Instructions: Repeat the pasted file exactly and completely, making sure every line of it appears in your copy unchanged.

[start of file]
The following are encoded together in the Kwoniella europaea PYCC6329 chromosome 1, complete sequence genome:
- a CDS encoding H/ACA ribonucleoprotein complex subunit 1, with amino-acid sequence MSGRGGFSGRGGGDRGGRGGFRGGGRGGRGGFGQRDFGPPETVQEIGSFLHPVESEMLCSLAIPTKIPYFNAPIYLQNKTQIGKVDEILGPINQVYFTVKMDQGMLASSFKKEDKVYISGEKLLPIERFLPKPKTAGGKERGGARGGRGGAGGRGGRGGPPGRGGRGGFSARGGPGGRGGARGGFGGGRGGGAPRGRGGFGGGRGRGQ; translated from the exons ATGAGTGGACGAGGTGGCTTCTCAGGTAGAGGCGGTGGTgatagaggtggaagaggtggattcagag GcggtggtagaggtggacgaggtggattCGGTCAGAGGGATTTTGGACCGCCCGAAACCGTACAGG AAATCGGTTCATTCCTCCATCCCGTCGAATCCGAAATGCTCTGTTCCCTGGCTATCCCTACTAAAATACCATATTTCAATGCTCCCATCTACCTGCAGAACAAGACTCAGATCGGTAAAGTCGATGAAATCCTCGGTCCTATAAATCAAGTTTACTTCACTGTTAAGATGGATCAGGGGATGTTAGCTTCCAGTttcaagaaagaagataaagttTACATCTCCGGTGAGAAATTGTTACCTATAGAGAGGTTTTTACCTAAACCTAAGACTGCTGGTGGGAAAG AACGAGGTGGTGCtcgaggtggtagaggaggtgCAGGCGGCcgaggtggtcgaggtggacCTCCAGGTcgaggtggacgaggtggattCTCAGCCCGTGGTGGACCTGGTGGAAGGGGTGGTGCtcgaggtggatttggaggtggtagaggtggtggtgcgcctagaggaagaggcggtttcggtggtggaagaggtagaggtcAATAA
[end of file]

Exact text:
The following are encoded together in the Kwoniella europaea PYCC6329 chromosome 1, complete sequence genome:
- a CDS encoding H/ACA ribonucleoprotein complex subunit 1, with amino-acid sequence MSGRGGFSGRGGGDRGGRGGFRGGGRGGRGGFGQRDFGPPETVQEIGSFLHPVESEMLCSLAIPTKIPYFNAPIYLQNKTQIGKVDEILGPINQVYFTVKMDQGMLASSFKKEDKVYISGEKLLPIERFLPKPKTAGGKERGGARGGRGGAGGRGGRGGPPGRGGRGGFSARGGPGGRGGARGGFGGGRGGGAPRGRGGFGGGRGRGQ; translated from the exons ATGAGTGGACGAGGTGGCTTCTCAGGTAGAGGCGGTGGTgatagaggtggaagaggtggattcagag GcggtggtagaggtggacgaggtggattCGGTCAGAGGGATTTTGGACCGCCCGAAACCGTACAGG AAATCGGTTCATTCCTCCATCCCGTCGAATCCGAAATGCTCTGTTCCCTGGCTATCCCTACTAAAATACCATATTTCAATGCTCCCATCTACCTGCAGAACAAGACTCAGATCGGTAAAGTCGATGAAATCCTCGGTCCTATAAATCAAGTTTACTTCACTGTTAAGATGGATCAGGGGATGTTAGCTTCCAGTttcaagaaagaagataaagttTACATCTCCGGTGAGAAATTGTTACCTATAGAGAGGTTTTTACCTAAACCTAAGACTGCTGGTGGGAAAG AACGAGGTGGTGCtcgaggtggtagaggaggtgCAGGCGGCcgaggtggtcgaggtggacCTCCAGGTcgaggtggacgaggtggattCTCAGCCCGTGGTGGACCTGGTGGAAGGGGTGGTGCtcgaggtggatttggaggtggtagaggtggtggtgcgcctagaggaagaggcggtttcggtggtggaagaggtagaggtcAATAA